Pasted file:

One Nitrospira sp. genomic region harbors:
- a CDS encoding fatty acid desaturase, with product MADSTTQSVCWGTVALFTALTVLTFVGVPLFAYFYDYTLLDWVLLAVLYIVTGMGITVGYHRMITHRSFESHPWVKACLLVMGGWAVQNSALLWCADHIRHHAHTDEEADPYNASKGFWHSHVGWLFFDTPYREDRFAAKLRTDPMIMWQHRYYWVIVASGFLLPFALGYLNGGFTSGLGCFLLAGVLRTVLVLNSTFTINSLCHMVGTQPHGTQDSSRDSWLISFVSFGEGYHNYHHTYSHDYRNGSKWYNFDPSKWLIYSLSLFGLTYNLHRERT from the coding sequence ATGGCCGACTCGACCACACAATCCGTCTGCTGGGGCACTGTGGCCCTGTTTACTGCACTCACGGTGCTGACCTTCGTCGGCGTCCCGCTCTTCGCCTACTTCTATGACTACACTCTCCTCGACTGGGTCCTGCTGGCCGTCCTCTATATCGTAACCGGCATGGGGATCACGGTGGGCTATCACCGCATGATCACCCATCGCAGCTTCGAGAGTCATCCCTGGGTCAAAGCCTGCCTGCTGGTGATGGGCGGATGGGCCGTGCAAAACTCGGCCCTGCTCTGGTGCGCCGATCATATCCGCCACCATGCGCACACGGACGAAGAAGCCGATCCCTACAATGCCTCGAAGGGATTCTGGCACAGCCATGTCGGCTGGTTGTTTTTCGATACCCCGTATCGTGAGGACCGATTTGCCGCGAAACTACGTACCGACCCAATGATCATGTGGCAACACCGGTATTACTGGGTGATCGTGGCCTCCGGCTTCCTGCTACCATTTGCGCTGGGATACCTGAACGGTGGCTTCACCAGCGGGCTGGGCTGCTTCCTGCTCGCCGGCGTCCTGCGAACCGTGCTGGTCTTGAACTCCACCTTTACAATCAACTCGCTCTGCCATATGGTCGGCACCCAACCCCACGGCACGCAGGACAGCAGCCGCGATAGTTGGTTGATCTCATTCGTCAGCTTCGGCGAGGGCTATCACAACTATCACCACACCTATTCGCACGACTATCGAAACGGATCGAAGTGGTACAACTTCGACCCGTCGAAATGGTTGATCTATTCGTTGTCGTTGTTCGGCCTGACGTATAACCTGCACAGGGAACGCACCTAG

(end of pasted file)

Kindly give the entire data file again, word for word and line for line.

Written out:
One Nitrospira sp. genomic region harbors:
- a CDS encoding fatty acid desaturase, with product MADSTTQSVCWGTVALFTALTVLTFVGVPLFAYFYDYTLLDWVLLAVLYIVTGMGITVGYHRMITHRSFESHPWVKACLLVMGGWAVQNSALLWCADHIRHHAHTDEEADPYNASKGFWHSHVGWLFFDTPYREDRFAAKLRTDPMIMWQHRYYWVIVASGFLLPFALGYLNGGFTSGLGCFLLAGVLRTVLVLNSTFTINSLCHMVGTQPHGTQDSSRDSWLISFVSFGEGYHNYHHTYSHDYRNGSKWYNFDPSKWLIYSLSLFGLTYNLHRERT from the coding sequence ATGGCCGACTCGACCACACAATCCGTCTGCTGGGGCACTGTGGCCCTGTTTACTGCACTCACGGTGCTGACCTTCGTCGGCGTCCCGCTCTTCGCCTACTTCTATGACTACACTCTCCTCGACTGGGTCCTGCTGGCCGTCCTCTATATCGTAACCGGCATGGGGATCACGGTGGGCTATCACCGCATGATCACCCATCGCAGCTTCGAGAGTCATCCCTGGGTCAAAGCCTGCCTGCTGGTGATGGGCGGATGGGCCGTGCAAAACTCGGCCCTGCTCTGGTGCGCCGATCATATCCGCCACCATGCGCACACGGACGAAGAAGCCGATCCCTACAATGCCTCGAAGGGATTCTGGCACAGCCATGTCGGCTGGTTGTTTTTCGATACCCCGTATCGTGAGGACCGATTTGCCGCGAAACTACGTACCGACCCAATGATCATGTGGCAACACCGGTATTACTGGGTGATCGTGGCCTCCGGCTTCCTGCTACCATTTGCGCTGGGATACCTGAACGGTGGCTTCACCAGCGGGCTGGGCTGCTTCCTGCTCGCCGGCGTCCTGCGAACCGTGCTGGTCTTGAACTCCACCTTTACAATCAACTCGCTCTGCCATATGGTCGGCACCCAACCCCACGGCACGCAGGACAGCAGCCGCGATAGTTGGTTGATCTCATTCGTCAGCTTCGGCGAGGGCTATCACAACTATCACCACACCTATTCGCACGACTATCGAAACGGATCGAAGTGGTACAACTTCGACCCGTCGAAATGGTTGATCTATTCGTTGTCGTTGTTCGGCCTGACGTATAACCTGCACAGGGAACGCACCTAG